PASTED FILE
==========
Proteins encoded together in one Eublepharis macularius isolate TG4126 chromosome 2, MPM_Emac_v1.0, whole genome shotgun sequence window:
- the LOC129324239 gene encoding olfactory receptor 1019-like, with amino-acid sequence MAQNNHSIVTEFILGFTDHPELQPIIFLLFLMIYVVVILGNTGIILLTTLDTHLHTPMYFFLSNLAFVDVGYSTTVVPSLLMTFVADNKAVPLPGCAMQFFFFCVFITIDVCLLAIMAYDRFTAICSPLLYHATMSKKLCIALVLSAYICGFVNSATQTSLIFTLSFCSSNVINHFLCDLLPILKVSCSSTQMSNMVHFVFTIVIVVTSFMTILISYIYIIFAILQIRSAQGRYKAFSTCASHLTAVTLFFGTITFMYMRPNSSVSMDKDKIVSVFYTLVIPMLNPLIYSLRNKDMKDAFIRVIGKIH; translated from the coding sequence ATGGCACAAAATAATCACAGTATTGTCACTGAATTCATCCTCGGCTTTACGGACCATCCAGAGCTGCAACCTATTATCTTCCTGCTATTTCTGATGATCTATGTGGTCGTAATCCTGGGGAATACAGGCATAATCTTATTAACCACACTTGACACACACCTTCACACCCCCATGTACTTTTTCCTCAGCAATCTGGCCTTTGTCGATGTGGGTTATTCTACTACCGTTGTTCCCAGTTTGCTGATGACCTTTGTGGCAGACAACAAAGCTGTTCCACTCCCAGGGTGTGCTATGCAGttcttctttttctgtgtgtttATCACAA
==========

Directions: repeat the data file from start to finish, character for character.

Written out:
Proteins encoded together in one Eublepharis macularius isolate TG4126 chromosome 2, MPM_Emac_v1.0, whole genome shotgun sequence window:
- the LOC129324239 gene encoding olfactory receptor 1019-like, with amino-acid sequence MAQNNHSIVTEFILGFTDHPELQPIIFLLFLMIYVVVILGNTGIILLTTLDTHLHTPMYFFLSNLAFVDVGYSTTVVPSLLMTFVADNKAVPLPGCAMQFFFFCVFITIDVCLLAIMAYDRFTAICSPLLYHATMSKKLCIALVLSAYICGFVNSATQTSLIFTLSFCSSNVINHFLCDLLPILKVSCSSTQMSNMVHFVFTIVIVVTSFMTILISYIYIIFAILQIRSAQGRYKAFSTCASHLTAVTLFFGTITFMYMRPNSSVSMDKDKIVSVFYTLVIPMLNPLIYSLRNKDMKDAFIRVIGKIH; translated from the coding sequence ATGGCACAAAATAATCACAGTATTGTCACTGAATTCATCCTCGGCTTTACGGACCATCCAGAGCTGCAACCTATTATCTTCCTGCTATTTCTGATGATCTATGTGGTCGTAATCCTGGGGAATACAGGCATAATCTTATTAACCACACTTGACACACACCTTCACACCCCCATGTACTTTTTCCTCAGCAATCTGGCCTTTGTCGATGTGGGTTATTCTACTACCGTTGTTCCCAGTTTGCTGATGACCTTTGTGGCAGACAACAAAGCTGTTCCACTCCCAGGGTGTGCTATGCAGttcttctttttctgtgtgtttATCACAA